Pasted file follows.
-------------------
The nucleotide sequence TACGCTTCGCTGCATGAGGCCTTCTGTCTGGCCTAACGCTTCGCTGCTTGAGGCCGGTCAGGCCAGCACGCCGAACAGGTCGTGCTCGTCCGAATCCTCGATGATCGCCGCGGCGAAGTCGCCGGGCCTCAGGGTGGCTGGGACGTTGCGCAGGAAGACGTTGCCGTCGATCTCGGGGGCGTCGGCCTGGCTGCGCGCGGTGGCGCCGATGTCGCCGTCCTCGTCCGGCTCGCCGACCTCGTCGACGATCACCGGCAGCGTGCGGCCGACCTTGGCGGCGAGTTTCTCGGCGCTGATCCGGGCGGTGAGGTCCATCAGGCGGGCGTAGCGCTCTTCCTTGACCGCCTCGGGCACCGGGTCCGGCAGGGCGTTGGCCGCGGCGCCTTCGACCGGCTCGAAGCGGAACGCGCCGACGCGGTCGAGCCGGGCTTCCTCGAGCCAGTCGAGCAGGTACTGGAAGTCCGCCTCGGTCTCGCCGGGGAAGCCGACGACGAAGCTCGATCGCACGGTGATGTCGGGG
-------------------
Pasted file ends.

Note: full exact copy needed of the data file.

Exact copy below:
The nucleotide sequence TACGCTTCGCTGCATGAGGCCTTCTGTCTGGCCTAACGCTTCGCTGCTTGAGGCCGGTCAGGCCAGCACGCCGAACAGGTCGTGCTCGTCCGAATCCTCGATGATCGCCGCGGCGAAGTCGCCGGGCCTCAGGGTGGCTGGGACGTTGCGCAGGAAGACGTTGCCGTCGATCTCGGGGGCGTCGGCCTGGCTGCGCGCGGTGGCGCCGATGTCGCCGTCCTCGTCCGGCTCGCCGACCTCGTCGACGATCACCGGCAGCGTGCGGCCGACCTTGGCGGCGAGTTTCTCGGCGCTGATCCGGGCGGTGAGGTCCATCAGGCGGGCGTAGCGCTCTTCCTTGACCGCCTCGGGCACCGGGTCCGGCAGGGCGTTGGCCGCGGCGCCTTCGACCGGCTCGAAGCGGAACGCGCCGACGCGGTCGAGCCGGGCTTCCTCGAGCCAGTCGAGCAGGTACTGGAAGTCCGCCTCGGTCTCGCCGGGGAAGCCGACGACGAAGCTCGATCGCACGGTGATGTCGGGG